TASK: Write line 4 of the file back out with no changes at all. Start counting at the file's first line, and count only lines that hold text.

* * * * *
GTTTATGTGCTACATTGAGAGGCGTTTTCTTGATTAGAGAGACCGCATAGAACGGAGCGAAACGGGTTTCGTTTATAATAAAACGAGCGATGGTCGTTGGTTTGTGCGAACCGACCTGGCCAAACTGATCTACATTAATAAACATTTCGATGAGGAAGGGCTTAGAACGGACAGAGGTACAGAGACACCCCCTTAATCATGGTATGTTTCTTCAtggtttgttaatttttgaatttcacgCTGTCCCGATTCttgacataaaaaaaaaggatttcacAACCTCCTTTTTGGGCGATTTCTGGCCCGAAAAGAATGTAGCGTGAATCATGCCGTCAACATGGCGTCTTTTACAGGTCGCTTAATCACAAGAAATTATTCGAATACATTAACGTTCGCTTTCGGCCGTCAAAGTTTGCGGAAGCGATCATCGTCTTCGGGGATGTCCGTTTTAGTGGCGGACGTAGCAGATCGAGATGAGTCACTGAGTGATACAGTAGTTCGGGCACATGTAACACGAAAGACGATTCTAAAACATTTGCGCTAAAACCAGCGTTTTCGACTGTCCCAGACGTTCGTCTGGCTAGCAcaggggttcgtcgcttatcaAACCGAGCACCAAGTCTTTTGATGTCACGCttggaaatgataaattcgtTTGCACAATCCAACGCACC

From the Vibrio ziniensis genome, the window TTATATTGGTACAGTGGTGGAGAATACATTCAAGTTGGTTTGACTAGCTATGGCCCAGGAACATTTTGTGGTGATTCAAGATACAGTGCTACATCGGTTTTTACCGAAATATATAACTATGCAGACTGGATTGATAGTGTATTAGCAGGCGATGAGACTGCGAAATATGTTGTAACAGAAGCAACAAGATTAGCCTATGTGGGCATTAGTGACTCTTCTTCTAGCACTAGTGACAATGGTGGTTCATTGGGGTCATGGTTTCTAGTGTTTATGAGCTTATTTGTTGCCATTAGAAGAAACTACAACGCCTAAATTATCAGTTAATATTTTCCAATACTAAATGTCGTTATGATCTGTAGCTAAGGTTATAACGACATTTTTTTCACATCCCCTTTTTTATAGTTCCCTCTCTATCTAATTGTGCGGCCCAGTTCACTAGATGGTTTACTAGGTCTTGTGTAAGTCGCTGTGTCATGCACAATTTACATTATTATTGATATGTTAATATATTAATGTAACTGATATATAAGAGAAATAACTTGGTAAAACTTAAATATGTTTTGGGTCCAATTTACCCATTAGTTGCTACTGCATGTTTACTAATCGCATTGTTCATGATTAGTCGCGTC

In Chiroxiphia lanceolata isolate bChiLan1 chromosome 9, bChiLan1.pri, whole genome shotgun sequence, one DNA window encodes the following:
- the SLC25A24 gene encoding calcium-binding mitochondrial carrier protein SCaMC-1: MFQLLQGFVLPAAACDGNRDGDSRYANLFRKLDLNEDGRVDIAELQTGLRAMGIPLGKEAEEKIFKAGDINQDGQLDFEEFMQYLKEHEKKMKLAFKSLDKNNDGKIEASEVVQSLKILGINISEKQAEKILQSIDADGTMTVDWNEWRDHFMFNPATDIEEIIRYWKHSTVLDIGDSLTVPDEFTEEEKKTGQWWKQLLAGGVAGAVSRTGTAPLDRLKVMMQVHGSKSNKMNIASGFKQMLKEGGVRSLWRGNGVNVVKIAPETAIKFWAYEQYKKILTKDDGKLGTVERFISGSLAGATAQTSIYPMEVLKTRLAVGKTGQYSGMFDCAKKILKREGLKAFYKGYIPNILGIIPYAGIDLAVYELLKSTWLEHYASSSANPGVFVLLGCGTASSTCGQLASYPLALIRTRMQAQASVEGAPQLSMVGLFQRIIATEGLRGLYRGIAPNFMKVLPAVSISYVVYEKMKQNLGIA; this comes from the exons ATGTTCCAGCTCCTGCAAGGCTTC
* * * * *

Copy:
- the SLC25A24 gene encoding calcium-binding mitochondrial carrier protein SCaMC-1: MFQLLQGFVLPAAACDGNRDGDSRYANLFRKLDLNEDGRVDIAELQTGLRAMGIPLGKEAEEKIFKAGDINQDGQLDFEEFMQYLKEHEKKMKLAFKSLDKNNDGKIEASEVVQSLKILGINISEKQAEKILQSIDADGTMTVDWNEWRDHFMFNPATDIEEIIRYWKHSTVLDIGDSLTVPDEFTEEEKKTGQWWKQLLAGGVAGAVSRTGTAPLDRLKVMMQVHGSKSNKMNIASGFKQMLKEGGVRSLWRGNGVNVVKIAPETAIKFWAYEQYKKILTKDDGKLGTVERFISGSLAGATAQTSIYPMEVLKTRLAVGKTGQYSGMFDCAKKILKREGLKAFYKGYIPNILGIIPYAGIDLAVYELLKSTWLEHYASSSANPGVFVLLGCGTASSTCGQLASYPLALIRTRMQAQASVEGAPQLSMVGLFQRIIATEGLRGLYRGIAPNFMKVLPAVSISYVVYEKMKQNLGIA; this comes from the exons ATGTTCCAGCTCCTGCAAGGCTTC